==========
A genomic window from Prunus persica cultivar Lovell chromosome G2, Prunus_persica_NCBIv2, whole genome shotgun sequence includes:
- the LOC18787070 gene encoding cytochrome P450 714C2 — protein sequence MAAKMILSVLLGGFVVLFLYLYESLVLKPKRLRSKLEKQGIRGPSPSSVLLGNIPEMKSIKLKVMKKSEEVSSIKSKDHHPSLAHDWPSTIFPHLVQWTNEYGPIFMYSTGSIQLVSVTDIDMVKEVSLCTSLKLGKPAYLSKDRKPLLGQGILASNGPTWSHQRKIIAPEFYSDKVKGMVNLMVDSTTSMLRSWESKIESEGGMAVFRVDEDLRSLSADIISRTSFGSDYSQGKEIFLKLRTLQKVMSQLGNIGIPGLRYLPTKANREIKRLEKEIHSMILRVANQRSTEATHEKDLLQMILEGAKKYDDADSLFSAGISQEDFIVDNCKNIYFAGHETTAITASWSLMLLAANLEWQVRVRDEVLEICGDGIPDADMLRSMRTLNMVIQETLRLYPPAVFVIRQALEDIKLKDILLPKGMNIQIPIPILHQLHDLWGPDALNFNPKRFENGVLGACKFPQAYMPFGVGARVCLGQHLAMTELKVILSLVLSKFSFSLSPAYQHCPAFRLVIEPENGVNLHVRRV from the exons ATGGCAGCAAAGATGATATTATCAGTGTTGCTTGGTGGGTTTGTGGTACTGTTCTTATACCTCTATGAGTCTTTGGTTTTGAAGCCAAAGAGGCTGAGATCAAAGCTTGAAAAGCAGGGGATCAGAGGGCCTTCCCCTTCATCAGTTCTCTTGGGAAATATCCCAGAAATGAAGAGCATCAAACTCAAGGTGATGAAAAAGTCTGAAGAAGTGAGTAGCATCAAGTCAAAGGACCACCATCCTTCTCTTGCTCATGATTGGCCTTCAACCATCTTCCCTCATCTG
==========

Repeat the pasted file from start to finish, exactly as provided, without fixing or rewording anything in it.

A genomic window from Prunus persica cultivar Lovell chromosome G2, Prunus_persica_NCBIv2, whole genome shotgun sequence includes:
- the LOC18787070 gene encoding cytochrome P450 714C2 — protein sequence MAAKMILSVLLGGFVVLFLYLYESLVLKPKRLRSKLEKQGIRGPSPSSVLLGNIPEMKSIKLKVMKKSEEVSSIKSKDHHPSLAHDWPSTIFPHLVQWTNEYGPIFMYSTGSIQLVSVTDIDMVKEVSLCTSLKLGKPAYLSKDRKPLLGQGILASNGPTWSHQRKIIAPEFYSDKVKGMVNLMVDSTTSMLRSWESKIESEGGMAVFRVDEDLRSLSADIISRTSFGSDYSQGKEIFLKLRTLQKVMSQLGNIGIPGLRYLPTKANREIKRLEKEIHSMILRVANQRSTEATHEKDLLQMILEGAKKYDDADSLFSAGISQEDFIVDNCKNIYFAGHETTAITASWSLMLLAANLEWQVRVRDEVLEICGDGIPDADMLRSMRTLNMVIQETLRLYPPAVFVIRQALEDIKLKDILLPKGMNIQIPIPILHQLHDLWGPDALNFNPKRFENGVLGACKFPQAYMPFGVGARVCLGQHLAMTELKVILSLVLSKFSFSLSPAYQHCPAFRLVIEPENGVNLHVRRV from the exons ATGGCAGCAAAGATGATATTATCAGTGTTGCTTGGTGGGTTTGTGGTACTGTTCTTATACCTCTATGAGTCTTTGGTTTTGAAGCCAAAGAGGCTGAGATCAAAGCTTGAAAAGCAGGGGATCAGAGGGCCTTCCCCTTCATCAGTTCTCTTGGGAAATATCCCAGAAATGAAGAGCATCAAACTCAAGGTGATGAAAAAGTCTGAAGAAGTGAGTAGCATCAAGTCAAAGGACCACCATCCTTCTCTTGCTCATGATTGGCCTTCAACCATCTTCCCTCATCTG